Environment Agency adds millions to deal for new national flood risk platform

Spending on the National Flood Risk Assessment 2 system could rise to £14.5m as a result of inflation clauses and the addition of new data tools, according to commercial information

The Environment Agency has significantly increased spending on the multimillion-pound deal to create a new IT system to monitor the risk of flooding across the country.

Work on the second iteration of the National Flood Risk Assessment (NaFRA) platform began four years ago. The tool will replace an incumbent system that has been in place since 2002.

The agency, which operates as an arm’s-length body of the Department for Environment, Food and Rural Affairs, is working to create NaFRA 2 with engineering and tech firm Jacobs, which was awarded an initial four-and-a-half-year contract in April 2020.

The worth of that deal was pegged at a little over £8.5m. But, in a newly published procurement notice, the EA revealed that as much as £14.5m will now be spent via the engagement. The extra spending will support the inclusion of extra data tools to support the flood-risk system, as well as covering increased costs as a result of inflation.

“The Environment Agency has placed a number of contract changes under the contract, to an additional value of £4,450,000, including the addition of flood risk data products and a sizeable increase to the charges – primarily due to inflationary clauses that were included in the original contract documents,” the notice said.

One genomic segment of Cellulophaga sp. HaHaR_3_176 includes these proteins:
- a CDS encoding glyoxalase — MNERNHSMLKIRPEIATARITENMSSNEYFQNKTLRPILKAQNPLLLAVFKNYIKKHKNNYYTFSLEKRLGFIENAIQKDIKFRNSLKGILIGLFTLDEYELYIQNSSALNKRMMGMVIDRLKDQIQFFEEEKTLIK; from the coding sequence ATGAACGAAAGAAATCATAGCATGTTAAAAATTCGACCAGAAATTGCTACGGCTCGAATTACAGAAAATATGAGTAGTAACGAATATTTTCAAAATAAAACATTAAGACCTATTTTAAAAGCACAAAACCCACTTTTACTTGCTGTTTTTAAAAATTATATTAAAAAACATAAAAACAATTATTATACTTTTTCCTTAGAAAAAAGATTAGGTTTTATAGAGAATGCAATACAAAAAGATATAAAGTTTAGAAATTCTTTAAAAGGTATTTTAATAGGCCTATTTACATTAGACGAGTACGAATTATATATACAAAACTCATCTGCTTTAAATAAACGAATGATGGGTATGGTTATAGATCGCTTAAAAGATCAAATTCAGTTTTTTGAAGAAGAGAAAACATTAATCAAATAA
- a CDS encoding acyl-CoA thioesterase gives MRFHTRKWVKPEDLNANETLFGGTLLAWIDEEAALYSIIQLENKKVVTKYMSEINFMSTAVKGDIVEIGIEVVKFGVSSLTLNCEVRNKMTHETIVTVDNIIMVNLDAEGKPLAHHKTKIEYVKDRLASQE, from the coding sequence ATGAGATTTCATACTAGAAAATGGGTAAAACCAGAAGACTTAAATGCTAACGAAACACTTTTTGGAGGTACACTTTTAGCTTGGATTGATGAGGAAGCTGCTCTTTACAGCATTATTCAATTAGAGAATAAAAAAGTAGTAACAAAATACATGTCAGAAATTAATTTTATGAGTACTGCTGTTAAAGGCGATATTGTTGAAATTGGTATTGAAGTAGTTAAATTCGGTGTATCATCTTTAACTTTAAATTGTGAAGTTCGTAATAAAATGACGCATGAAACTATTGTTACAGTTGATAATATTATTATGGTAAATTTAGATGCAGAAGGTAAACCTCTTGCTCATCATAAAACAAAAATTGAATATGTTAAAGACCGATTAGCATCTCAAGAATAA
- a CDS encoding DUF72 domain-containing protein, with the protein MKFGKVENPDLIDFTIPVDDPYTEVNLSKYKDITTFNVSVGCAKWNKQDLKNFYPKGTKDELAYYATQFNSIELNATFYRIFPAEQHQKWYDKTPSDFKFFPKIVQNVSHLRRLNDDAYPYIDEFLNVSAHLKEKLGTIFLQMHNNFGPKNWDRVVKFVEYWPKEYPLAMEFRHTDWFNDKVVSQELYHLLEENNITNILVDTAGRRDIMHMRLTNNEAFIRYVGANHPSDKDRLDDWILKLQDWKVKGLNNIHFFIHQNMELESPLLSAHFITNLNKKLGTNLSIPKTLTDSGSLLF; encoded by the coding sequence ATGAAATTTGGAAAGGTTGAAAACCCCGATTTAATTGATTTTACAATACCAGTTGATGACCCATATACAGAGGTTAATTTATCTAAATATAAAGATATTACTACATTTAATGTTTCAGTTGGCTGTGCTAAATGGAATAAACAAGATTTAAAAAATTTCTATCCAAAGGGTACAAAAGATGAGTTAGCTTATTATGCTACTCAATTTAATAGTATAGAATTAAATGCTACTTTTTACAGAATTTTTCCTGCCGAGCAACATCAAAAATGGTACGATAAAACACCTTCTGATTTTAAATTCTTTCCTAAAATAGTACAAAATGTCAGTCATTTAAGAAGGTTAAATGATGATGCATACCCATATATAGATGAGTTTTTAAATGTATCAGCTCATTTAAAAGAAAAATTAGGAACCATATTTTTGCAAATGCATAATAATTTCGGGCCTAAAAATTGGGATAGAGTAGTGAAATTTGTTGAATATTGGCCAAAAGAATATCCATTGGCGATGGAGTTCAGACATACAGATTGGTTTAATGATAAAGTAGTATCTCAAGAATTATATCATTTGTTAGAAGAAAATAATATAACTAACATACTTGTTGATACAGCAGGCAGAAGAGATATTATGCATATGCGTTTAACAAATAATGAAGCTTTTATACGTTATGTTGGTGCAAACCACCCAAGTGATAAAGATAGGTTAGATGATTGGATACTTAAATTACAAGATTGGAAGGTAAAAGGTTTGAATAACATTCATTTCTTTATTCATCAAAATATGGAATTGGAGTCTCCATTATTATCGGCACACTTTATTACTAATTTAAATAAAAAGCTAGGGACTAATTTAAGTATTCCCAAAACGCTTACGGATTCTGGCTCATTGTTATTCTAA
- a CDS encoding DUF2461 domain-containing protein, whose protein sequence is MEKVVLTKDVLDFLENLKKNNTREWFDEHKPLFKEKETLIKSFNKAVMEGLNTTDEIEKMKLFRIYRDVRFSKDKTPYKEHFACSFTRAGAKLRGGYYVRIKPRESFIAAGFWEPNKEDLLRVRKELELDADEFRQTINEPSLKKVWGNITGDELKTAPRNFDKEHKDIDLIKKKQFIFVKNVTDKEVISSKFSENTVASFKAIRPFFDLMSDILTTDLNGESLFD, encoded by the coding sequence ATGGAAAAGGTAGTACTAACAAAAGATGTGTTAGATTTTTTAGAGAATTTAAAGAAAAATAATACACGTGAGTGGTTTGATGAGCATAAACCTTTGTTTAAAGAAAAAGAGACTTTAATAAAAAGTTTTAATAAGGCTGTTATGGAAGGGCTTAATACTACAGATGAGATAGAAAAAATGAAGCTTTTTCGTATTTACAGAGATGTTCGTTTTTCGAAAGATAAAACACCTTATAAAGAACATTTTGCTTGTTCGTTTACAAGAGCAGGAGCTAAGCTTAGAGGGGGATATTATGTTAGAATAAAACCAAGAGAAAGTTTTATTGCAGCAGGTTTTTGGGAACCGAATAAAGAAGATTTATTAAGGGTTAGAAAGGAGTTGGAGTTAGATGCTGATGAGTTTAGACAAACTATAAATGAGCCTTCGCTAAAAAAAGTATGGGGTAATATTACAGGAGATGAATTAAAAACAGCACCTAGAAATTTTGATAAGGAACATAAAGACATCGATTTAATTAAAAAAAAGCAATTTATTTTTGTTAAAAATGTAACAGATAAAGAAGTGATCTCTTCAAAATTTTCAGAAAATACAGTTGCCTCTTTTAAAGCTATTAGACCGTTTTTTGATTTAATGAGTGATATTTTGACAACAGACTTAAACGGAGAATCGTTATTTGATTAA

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The newly raised spending ceiling also factors in three possible one-year extensions, which could take the end date of the agreement to October 2027.

Once the platform is up and running, it will provide government with an upgraded and effective means of tracking the risk of flooding throughout England.

The National Flood and Coastal Erosion Risk Management Strategy for England (2011) states that the Environment Agency will develop and maintain national information on current and future risks arising from all sources of flooding and coastal erosion,” the notice said. “The Environment Agency’s flood risk information underpins decision making in all parts of the business.”

It added: “We presently have a National Flood Risk Assessment tool that was created in 2002. After a review of requirements and aspirations for our approach to flood risk assessment, we have a strategic vision for a National Flood Risk Assessment 2 system to deliver a single, scalable assessment of flood risk that is available, trusted and used.”

Alongside the new risk tool, the EA also recently signed a potential £30m deal for the creation of a new digital flood warning system to replace an existing 20-year-old platform.

Sam Trendall

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